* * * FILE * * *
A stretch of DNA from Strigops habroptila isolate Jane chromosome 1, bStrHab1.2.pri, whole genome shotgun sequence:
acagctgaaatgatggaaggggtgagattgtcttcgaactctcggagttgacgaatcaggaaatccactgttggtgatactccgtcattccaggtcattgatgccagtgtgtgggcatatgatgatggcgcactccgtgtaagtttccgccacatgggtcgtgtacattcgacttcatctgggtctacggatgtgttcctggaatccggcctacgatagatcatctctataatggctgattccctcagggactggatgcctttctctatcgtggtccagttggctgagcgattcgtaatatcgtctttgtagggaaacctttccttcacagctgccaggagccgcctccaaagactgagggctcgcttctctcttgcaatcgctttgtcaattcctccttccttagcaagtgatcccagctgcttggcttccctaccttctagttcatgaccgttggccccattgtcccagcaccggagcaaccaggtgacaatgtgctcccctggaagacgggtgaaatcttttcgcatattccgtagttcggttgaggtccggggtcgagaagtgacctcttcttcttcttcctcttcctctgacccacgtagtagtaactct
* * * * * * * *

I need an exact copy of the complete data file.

A stretch of DNA from Strigops habroptila isolate Jane chromosome 1, bStrHab1.2.pri, whole genome shotgun sequence:
acagctgaaatgatggaaggggtgagattgtcttcgaactctcggagttgacgaatcaggaaatccactgttggtgatactccgtcattccaggtcattgatgccagtgtgtgggcatatgatgatggcgcactccgtgtaagtttccgccacatgggtcgtgtacattcgacttcatctgggtctacggatgtgttcctggaatccggcctacgatagatcatctctataatggctgattccctcagggactggatgcctttctctatcgtggtccagttggctgagcgattcgtaatatcgtctttgtagggaaacctttccttcacagctgccaggagccgcctccaaagactgagggctcgcttctctcttgcaatcgctttgtcaattcctccttccttagcaagtgatcccagctgcttggcttccctaccttctagttcatgaccgttggccccattgtcccagcaccggagcaaccaggtgacaatgtgctcccctggaagacgggtgaaatcttttcgcatattccgtagttcggttgaggtccggggtcgagaagtgacctcttcttcttcttcctcttcctctgacccacgtagtagtaactct